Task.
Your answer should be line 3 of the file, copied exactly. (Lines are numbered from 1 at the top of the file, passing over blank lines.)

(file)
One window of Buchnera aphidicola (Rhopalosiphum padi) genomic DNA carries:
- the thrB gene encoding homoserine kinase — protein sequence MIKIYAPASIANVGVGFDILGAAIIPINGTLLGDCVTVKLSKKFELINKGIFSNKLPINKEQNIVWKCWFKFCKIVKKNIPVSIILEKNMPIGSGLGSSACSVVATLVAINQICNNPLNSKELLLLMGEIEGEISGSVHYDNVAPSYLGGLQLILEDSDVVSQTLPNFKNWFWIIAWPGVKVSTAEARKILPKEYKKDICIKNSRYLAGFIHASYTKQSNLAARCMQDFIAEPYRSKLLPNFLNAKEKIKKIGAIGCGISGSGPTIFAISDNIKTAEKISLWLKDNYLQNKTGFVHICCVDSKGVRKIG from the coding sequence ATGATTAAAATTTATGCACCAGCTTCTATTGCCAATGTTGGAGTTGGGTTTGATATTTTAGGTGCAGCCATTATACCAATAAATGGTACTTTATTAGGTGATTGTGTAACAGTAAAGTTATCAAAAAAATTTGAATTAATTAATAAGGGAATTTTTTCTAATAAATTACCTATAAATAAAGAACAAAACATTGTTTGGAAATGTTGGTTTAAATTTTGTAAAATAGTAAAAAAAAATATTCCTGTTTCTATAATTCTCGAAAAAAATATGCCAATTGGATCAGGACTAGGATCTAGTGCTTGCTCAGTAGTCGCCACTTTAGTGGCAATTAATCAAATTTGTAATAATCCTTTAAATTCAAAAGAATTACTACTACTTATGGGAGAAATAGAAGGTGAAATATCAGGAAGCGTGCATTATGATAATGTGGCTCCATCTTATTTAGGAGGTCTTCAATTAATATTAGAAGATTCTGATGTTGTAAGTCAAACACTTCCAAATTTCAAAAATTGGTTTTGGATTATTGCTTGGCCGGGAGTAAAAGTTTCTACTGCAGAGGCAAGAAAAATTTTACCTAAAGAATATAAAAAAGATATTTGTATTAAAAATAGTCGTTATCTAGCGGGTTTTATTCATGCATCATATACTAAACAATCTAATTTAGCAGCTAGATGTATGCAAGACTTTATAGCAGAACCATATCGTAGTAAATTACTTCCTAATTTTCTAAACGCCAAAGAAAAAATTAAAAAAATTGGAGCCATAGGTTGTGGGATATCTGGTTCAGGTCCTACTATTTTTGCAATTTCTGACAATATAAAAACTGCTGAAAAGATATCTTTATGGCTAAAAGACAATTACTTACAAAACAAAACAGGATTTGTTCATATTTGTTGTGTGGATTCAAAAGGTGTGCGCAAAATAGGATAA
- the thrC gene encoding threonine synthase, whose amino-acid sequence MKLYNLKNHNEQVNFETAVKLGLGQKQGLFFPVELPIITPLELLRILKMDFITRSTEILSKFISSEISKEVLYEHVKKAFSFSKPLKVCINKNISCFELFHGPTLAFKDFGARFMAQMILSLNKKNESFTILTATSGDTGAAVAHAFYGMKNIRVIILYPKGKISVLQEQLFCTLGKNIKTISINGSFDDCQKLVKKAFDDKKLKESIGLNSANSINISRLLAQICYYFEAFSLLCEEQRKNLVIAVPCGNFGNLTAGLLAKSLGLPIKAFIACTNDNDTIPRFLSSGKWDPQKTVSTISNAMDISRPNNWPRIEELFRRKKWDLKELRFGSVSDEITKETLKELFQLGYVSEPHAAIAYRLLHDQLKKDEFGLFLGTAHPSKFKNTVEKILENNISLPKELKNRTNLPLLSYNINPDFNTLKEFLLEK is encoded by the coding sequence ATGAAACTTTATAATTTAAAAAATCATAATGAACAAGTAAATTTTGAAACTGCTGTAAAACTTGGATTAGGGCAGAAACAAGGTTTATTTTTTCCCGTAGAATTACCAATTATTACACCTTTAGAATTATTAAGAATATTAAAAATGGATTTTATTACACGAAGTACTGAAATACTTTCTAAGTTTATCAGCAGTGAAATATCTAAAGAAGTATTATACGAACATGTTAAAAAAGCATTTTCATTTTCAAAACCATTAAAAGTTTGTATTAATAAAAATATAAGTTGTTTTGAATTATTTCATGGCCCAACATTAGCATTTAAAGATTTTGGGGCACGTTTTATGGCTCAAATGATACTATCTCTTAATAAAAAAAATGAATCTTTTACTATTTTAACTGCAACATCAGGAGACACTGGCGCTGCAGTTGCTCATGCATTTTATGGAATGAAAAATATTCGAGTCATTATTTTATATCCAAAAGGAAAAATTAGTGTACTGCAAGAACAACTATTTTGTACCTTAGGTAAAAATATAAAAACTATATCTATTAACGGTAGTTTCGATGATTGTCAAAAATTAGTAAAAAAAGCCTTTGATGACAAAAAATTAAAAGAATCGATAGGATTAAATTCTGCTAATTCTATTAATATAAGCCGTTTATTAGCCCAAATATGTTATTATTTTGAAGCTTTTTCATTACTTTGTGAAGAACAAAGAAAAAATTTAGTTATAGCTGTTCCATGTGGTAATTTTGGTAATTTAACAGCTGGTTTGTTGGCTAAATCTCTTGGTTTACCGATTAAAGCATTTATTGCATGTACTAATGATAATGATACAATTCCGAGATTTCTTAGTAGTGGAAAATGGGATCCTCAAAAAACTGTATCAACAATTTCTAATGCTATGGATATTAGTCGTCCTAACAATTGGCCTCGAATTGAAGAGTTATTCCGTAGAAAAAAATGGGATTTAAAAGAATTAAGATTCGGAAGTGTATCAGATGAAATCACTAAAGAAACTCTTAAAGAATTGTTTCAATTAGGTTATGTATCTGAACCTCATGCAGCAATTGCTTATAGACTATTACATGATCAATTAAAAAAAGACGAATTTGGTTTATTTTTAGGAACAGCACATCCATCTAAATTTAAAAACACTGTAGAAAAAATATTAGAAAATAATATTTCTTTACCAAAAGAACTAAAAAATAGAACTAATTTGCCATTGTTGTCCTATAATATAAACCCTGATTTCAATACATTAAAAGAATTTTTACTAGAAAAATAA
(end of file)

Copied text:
- the thrC gene encoding threonine synthase, whose amino-acid sequence MKLYNLKNHNEQVNFETAVKLGLGQKQGLFFPVELPIITPLELLRILKMDFITRSTEILSKFISSEISKEVLYEHVKKAFSFSKPLKVCINKNISCFELFHGPTLAFKDFGARFMAQMILSLNKKNESFTILTATSGDTGAAVAHAFYGMKNIRVIILYPKGKISVLQEQLFCTLGKNIKTISINGSFDDCQKLVKKAFDDKKLKESIGLNSANSINISRLLAQICYYFEAFSLLCEEQRKNLVIAVPCGNFGNLTAGLLAKSLGLPIKAFIACTNDNDTIPRFLSSGKWDPQKTVSTISNAMDISRPNNWPRIEELFRRKKWDLKELRFGSVSDEITKETLKELFQLGYVSEPHAAIAYRLLHDQLKKDEFGLFLGTAHPSKFKNTVEKILENNISLPKELKNRTNLPLLSYNINPDFNTLKEFLLEK is encoded by the coding sequence ATGAAACTTTATAATTTAAAAAATCATAATGAACAAGTAAATTTTGAAACTGCTGTAAAACTTGGATTAGGGCAGAAACAAGGTTTATTTTTTCCCGTAGAATTACCAATTATTACACCTTTAGAATTATTAAGAATATTAAAAATGGATTTTATTACACGAAGTACTGAAATACTTTCTAAGTTTATCAGCAGTGAAATATCTAAAGAAGTATTATACGAACATGTTAAAAAAGCATTTTCATTTTCAAAACCATTAAAAGTTTGTATTAATAAAAATATAAGTTGTTTTGAATTATTTCATGGCCCAACATTAGCATTTAAAGATTTTGGGGCACGTTTTATGGCTCAAATGATACTATCTCTTAATAAAAAAAATGAATCTTTTACTATTTTAACTGCAACATCAGGAGACACTGGCGCTGCAGTTGCTCATGCATTTTATGGAATGAAAAATATTCGAGTCATTATTTTATATCCAAAAGGAAAAATTAGTGTACTGCAAGAACAACTATTTTGTACCTTAGGTAAAAATATAAAAACTATATCTATTAACGGTAGTTTCGATGATTGTCAAAAATTAGTAAAAAAAGCCTTTGATGACAAAAAATTAAAAGAATCGATAGGATTAAATTCTGCTAATTCTATTAATATAAGCCGTTTATTAGCCCAAATATGTTATTATTTTGAAGCTTTTTCATTACTTTGTGAAGAACAAAGAAAAAATTTAGTTATAGCTGTTCCATGTGGTAATTTTGGTAATTTAACAGCTGGTTTGTTGGCTAAATCTCTTGGTTTACCGATTAAAGCATTTATTGCATGTACTAATGATAATGATACAATTCCGAGATTTCTTAGTAGTGGAAAATGGGATCCTCAAAAAACTGTATCAACAATTTCTAATGCTATGGATATTAGTCGTCCTAACAATTGGCCTCGAATTGAAGAGTTATTCCGTAGAAAAAAATGGGATTTAAAAGAATTAAGATTCGGAAGTGTATCAGATGAAATCACTAAAGAAACTCTTAAAGAATTGTTTCAATTAGGTTATGTATCTGAACCTCATGCAGCAATTGCTTATAGACTATTACATGATCAATTAAAAAAAGACGAATTTGGTTTATTTTTAGGAACAGCACATCCATCTAAATTTAAAAACACTGTAGAAAAAATATTAGAAAATAATATTTCTTTACCAAAAGAACTAAAAAATAGAACTAATTTGCCATTGTTGTCCTATAATATAAACCCTGATTTCAATACATTAAAAGAATTTTTACTAGAAAAATAA